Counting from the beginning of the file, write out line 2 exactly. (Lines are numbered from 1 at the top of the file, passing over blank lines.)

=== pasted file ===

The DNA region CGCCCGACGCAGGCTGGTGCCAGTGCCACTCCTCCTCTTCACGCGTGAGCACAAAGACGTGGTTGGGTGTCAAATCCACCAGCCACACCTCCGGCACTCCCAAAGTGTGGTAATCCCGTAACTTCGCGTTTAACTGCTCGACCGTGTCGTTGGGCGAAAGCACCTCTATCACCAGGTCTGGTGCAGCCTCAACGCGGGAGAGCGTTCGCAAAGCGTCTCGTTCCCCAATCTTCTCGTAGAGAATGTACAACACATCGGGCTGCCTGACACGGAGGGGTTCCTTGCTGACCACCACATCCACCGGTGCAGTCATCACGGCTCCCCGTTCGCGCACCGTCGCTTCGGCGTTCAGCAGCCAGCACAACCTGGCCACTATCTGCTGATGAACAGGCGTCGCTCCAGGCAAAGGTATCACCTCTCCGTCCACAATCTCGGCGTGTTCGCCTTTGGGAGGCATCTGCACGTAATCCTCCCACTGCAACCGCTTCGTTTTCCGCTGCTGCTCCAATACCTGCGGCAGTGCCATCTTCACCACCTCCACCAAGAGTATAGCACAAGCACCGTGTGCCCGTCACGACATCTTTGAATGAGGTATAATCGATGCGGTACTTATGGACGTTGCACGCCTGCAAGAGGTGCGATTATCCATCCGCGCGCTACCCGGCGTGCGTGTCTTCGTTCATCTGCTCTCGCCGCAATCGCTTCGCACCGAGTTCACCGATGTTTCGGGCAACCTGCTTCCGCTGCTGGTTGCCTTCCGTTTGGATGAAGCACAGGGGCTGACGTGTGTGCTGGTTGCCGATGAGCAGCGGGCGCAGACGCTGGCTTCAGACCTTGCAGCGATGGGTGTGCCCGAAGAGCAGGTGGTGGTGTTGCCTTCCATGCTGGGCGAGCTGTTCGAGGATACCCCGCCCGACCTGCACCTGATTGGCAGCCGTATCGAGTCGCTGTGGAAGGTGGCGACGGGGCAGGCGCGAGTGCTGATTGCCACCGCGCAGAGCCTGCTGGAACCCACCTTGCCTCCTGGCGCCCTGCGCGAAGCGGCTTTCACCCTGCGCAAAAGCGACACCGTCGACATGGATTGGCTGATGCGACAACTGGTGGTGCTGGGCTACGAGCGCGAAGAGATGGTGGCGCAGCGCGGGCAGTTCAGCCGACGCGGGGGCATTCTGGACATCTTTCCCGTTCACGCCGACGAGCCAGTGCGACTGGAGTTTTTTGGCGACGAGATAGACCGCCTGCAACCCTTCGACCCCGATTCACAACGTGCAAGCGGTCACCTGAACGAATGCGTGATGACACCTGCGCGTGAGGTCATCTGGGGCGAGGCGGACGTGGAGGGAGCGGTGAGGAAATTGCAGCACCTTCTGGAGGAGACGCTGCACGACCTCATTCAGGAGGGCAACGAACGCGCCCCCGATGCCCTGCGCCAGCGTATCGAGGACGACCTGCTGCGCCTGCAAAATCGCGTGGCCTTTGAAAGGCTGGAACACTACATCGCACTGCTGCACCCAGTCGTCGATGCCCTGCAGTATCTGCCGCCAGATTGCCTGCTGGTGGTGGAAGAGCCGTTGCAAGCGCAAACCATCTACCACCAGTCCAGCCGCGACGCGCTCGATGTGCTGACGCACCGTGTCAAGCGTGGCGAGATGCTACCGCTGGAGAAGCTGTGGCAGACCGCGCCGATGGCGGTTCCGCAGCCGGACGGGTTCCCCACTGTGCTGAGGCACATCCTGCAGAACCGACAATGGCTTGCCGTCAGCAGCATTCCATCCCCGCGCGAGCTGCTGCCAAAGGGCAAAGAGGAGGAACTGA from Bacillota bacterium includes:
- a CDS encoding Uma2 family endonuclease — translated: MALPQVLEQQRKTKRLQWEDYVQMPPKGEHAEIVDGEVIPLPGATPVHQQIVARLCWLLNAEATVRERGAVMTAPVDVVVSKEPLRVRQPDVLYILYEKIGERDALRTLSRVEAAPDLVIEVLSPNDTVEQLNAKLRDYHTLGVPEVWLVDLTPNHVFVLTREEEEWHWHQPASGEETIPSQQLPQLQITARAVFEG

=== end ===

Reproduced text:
- a CDS encoding Uma2 family endonuclease — translated: MALPQVLEQQRKTKRLQWEDYVQMPPKGEHAEIVDGEVIPLPGATPVHQQIVARLCWLLNAEATVRERGAVMTAPVDVVVSKEPLRVRQPDVLYILYEKIGERDALRTLSRVEAAPDLVIEVLSPNDTVEQLNAKLRDYHTLGVPEVWLVDLTPNHVFVLTREEEEWHWHQPASGEETIPSQQLPQLQITARAVFEG